29 July 2020

Tropical disturbance crosses into Caribbean

Potential Tropical Cyclone Nine (formerly Invest 92L) has still not developed into a tropical storm, but crossed over the Leeward Islands on Wednesday morning.  Aircraft and radar data confirmed the lack of a closed low-level circulation -- a key requirement for any tropical cyclone. It's quite close to being classified as a tropical storm though, and that could easily happen later today. If named, it would be Isaías.

The forecast beyond Thursday is extremely fuzzy with this, because 1) models don't generally handle disorganized tropical disturbances too well and 2) it will encounter Hispaniola on Thursday. This large mountainous island could be the end of something that barely got started (remember Erika in 2015?). Looking at the latest batch of ensemble tracks from the global model ensembles, we see none that reach hurricane intensity south of northern Florida. Members that stay further south and cross over more land stay very weak, while members that turn north are able to intensify more. For the south Florida concern: very few end up near south Florida, and among the ones that do, they are weak. If it were to reach south Florida though, it would be Saturday, or as late as Sunday morning.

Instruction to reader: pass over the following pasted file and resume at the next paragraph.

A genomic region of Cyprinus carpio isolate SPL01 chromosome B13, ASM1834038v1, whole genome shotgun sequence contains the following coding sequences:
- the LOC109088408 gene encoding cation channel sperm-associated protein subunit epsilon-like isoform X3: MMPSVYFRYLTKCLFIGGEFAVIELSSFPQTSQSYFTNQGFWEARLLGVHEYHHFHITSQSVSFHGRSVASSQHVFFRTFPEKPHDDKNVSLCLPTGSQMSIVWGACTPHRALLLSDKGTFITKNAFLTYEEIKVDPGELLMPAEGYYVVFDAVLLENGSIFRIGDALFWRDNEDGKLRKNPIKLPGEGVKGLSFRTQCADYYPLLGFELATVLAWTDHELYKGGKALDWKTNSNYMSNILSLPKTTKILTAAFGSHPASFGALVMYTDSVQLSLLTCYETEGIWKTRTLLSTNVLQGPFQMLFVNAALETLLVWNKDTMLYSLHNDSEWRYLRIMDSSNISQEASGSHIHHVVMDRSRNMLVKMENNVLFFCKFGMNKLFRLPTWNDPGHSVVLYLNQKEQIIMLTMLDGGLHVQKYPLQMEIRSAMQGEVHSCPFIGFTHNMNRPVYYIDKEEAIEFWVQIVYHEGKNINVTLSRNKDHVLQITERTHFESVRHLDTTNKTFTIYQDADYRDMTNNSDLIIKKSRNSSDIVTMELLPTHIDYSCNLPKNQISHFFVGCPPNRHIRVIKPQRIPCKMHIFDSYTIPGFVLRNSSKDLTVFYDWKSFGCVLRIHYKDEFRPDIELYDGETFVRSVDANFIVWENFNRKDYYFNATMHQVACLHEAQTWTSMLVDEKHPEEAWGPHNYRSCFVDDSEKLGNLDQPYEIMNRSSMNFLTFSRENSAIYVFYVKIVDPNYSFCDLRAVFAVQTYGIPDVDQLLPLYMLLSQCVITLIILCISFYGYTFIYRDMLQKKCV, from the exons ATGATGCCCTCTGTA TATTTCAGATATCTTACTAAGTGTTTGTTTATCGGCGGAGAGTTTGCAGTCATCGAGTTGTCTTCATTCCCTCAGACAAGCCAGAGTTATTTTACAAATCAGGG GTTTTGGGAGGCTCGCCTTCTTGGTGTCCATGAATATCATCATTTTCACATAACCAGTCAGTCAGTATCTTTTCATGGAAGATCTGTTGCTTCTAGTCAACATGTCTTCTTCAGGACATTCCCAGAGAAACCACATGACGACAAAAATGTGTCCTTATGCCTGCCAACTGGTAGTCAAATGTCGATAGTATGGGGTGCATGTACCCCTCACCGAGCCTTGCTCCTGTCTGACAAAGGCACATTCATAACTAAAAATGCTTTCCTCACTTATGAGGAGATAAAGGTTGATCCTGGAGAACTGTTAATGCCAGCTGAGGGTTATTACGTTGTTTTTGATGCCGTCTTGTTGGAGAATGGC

Moving on to the suite of deterministic model runs, more of these pass south of the Bahamas and eventually travel roughly along the Florida peninsula. But, although not shown here, these are all tropical depressions or tropical storms the entire time.

And to summarize everything, I'll wrap up with the official forecast from NHC. They have the unpleasant task of making a 5-day deterministic forecast for all the world to see. The tropical storm warnings (blue) and watches (yellow) are pretty straightforward, but the track and intensity forecast from Thursday onward is in their words "more uncertain than usual". Keep in mind that the size of the cone of uncertainty is fixed for every forecast of every storm all season long, so it does not reflect actual current uncertainty. Similarly, the intensity markers (D, S, H, M for Depression, tropical Storm, Hurricane, Major hurricane) do not reflect any intensity uncertainty.

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